It’s Fourth of July weekend which in #Merica means a long weekend full of fireworks and celebrations of freedom. And if you throw it back a few years to my childhood, it would also mean Old Navy American Flag t-shirts. Side note, those should really make a comeback.
Well at least that’s what it means now a days. Back in 1776, it meant signing a piece of paper and hoping to God that they could back it up and win the war, otherwise they were royally screwed. So I guess you can say some progress has been made in the past 241ish years.
But as we are in this weekend of celebrating American Independence from British rule, I can’t help but reflect on how freedom is a weird thing. Maybe not necessarily freedom itself, but modern day perception of freedom.
And I understand that freedom has many definitions. It means not being imprisoned or enslaved, not being under the subjugated to the government, having right to think, act or say what you want without being hindered.
And while the last definition is true. It is lacking in giving a clear picture of what freedom actually means. Freedom comes with responsibility. And I know people in general hate responsibility, at least some of the time.
Freedom is a right, but rights come with responsibilities. I know it’s cliche but it’s true.
Pope Saint John Paul the Great (or is it Saint Pope…I can never remember) said,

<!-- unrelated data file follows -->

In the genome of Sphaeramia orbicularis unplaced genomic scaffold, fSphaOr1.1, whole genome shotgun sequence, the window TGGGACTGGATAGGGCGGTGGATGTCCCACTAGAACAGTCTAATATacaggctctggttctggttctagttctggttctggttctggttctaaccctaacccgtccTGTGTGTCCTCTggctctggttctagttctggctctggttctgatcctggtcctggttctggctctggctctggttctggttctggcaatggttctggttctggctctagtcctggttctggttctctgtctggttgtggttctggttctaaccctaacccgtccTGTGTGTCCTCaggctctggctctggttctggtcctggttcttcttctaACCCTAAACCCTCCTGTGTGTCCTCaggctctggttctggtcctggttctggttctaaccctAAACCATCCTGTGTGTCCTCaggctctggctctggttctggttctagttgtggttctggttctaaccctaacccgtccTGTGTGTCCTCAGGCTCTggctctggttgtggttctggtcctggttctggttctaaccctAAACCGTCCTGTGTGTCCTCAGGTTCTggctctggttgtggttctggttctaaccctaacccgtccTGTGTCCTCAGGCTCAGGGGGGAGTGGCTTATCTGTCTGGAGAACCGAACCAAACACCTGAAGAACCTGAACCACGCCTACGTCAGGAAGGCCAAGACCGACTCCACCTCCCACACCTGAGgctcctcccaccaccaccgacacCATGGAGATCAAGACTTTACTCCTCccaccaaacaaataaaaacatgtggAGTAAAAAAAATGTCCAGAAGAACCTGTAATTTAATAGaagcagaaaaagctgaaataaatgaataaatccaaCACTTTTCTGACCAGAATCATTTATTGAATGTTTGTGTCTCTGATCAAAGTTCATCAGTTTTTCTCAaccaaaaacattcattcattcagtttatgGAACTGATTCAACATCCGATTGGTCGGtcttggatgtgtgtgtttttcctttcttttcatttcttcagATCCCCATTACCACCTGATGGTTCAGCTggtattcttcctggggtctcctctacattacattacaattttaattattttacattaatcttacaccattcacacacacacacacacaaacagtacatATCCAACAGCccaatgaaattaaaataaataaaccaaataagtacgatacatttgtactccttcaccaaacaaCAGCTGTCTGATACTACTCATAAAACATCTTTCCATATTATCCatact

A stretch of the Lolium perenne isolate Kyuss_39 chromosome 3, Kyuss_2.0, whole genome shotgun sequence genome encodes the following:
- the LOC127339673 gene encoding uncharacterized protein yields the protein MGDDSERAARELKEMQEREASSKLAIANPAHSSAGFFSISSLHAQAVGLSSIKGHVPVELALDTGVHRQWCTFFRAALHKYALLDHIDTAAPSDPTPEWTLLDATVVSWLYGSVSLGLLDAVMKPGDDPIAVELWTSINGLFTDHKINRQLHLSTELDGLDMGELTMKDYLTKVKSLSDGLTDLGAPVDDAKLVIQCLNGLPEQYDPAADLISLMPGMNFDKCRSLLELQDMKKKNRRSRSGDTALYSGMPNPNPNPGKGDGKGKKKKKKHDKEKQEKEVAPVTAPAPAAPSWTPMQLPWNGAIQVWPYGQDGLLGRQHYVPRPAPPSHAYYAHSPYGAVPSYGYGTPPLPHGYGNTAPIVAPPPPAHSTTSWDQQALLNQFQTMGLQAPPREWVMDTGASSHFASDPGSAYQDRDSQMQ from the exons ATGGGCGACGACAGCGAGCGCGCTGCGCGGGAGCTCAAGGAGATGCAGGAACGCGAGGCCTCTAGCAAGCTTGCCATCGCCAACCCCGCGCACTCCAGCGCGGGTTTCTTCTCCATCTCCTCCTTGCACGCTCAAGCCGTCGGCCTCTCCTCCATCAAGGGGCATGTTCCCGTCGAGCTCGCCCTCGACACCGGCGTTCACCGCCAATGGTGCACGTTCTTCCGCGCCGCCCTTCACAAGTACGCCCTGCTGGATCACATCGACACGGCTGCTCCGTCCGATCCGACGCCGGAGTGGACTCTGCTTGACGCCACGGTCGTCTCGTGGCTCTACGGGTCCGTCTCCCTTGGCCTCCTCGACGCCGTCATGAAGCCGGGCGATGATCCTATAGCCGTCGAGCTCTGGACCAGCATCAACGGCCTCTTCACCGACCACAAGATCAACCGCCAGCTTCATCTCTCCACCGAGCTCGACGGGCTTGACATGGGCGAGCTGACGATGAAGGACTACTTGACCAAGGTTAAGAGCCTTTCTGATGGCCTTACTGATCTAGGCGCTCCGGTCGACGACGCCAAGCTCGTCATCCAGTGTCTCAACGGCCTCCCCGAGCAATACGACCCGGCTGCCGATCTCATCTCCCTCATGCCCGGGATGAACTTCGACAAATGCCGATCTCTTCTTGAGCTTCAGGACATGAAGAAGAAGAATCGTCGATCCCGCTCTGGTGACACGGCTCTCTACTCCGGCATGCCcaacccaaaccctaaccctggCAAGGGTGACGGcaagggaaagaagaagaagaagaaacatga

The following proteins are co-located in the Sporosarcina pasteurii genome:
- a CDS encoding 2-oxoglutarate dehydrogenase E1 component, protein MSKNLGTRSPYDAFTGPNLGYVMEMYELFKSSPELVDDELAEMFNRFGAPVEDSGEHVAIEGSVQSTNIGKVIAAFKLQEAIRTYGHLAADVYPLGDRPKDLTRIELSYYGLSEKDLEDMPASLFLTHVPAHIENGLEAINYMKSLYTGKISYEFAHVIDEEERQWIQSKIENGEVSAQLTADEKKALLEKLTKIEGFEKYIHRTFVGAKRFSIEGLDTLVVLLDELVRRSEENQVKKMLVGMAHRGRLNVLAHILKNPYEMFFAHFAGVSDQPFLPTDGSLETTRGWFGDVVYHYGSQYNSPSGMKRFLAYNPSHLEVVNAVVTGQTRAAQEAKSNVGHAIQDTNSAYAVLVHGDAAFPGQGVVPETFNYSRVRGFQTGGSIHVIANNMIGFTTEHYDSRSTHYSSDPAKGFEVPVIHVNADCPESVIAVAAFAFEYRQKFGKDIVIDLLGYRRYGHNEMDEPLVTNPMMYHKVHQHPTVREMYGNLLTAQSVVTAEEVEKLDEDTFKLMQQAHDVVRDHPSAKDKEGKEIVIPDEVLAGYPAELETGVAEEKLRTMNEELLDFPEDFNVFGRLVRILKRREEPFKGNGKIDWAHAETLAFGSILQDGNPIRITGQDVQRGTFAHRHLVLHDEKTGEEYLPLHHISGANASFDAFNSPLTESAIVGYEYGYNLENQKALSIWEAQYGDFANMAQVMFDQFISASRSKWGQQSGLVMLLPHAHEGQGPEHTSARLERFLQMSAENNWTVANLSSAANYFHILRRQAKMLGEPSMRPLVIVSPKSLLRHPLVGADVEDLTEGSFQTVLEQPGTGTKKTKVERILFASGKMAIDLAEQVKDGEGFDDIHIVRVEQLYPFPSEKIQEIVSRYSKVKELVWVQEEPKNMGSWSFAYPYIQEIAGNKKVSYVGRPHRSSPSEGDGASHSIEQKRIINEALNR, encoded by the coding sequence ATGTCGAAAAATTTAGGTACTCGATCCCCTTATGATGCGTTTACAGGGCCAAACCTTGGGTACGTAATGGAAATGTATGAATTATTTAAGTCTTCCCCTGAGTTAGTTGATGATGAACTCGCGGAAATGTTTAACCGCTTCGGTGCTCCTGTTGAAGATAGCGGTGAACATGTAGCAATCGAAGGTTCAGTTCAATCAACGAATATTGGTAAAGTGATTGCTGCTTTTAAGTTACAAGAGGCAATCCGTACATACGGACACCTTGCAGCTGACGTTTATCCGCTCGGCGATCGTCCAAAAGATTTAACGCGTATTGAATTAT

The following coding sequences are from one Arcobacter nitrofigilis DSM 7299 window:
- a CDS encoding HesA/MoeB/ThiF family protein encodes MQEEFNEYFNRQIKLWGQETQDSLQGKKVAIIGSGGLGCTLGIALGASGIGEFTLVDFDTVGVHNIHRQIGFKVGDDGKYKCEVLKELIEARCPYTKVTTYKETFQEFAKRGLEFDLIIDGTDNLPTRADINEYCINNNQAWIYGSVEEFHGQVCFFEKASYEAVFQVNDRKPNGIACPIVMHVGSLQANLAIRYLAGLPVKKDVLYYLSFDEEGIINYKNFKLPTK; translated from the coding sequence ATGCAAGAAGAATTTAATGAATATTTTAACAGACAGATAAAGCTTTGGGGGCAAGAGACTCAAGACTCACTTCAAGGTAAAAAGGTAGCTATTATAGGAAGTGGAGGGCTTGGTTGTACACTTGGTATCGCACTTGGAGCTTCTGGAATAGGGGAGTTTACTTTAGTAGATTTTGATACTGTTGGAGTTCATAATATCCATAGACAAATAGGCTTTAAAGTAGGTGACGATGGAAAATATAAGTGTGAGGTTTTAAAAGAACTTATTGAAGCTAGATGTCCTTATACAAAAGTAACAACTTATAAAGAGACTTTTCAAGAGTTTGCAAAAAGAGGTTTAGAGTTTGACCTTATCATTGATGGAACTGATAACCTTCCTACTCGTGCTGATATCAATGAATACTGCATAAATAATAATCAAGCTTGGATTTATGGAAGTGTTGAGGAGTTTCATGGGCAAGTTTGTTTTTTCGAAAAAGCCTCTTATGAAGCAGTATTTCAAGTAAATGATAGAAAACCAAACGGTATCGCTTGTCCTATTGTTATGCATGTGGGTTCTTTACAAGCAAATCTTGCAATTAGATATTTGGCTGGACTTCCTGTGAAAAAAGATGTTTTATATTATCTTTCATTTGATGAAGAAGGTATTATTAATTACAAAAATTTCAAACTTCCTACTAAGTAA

“Freedom consists not in doing what we like, but in having the right to do what we ought.”
How’s that freedom thing sounding now?
I’ll admit, to me at least, it still sounds pretty good. It seems a little bit more difficult, a little taller of an order but still good. Just because we are free to do something, doesn’t mean we should necessarily do it.
And also if you take this quote and if you’re like me, you reach the conclusion that this world offers us a finite sense of freedom, because you know laws, and we can’t actually always do what we like. I’m not saying that’s a bad thing. But this world, and our country, limits our freedom. That’s probably a good thing, in most circumstances, but in other circumstances not much. But still the overarching call from JPII is that no matter what freedoms and rights that we are allowed, we are still called to do what we ought, to do what is right.
And now that I’ve established that this world offers only limited freedom. I’m going to break out another JPII quote, because he is awesome and said some pretty amazing stuff during his lifetime.
“Have the courage and humility to present yourselves to the world determined to be holy, since full true freedom is born from holiness.”
God is the source of our freedom.
Boom, end of discussion.
Okay maybe not quite yet.
The world cannot offer us true freedom, only God can do that. The world can try, but there are always going to be limits on it.
Okay, not really. But humanity is limited. Freedom is something that cannot be limited. It is something that should not be limited.
And with God, it’s not.
Like with God, if you mess up and do something that you ought not, He does not take your freedom away. He offers you redemption. He died on a cross so that we could be free and that we could be redeemed, even when we fail.
With this world, if you mess up and do something that you ought not, as determined by laws, your freedom is stripped from you. And maybe you get a shot a redemption and regain that freedom, maybe you don’t, and maybe that is done in a very arbitrary way. But even if those people never regain their earthly freedom, they can still have true freedom.
The ultimate freedom comes from knowing and loving Christ. It comes from striving for holiness. It comes from attaining holiness.
So be holy, so you can be free.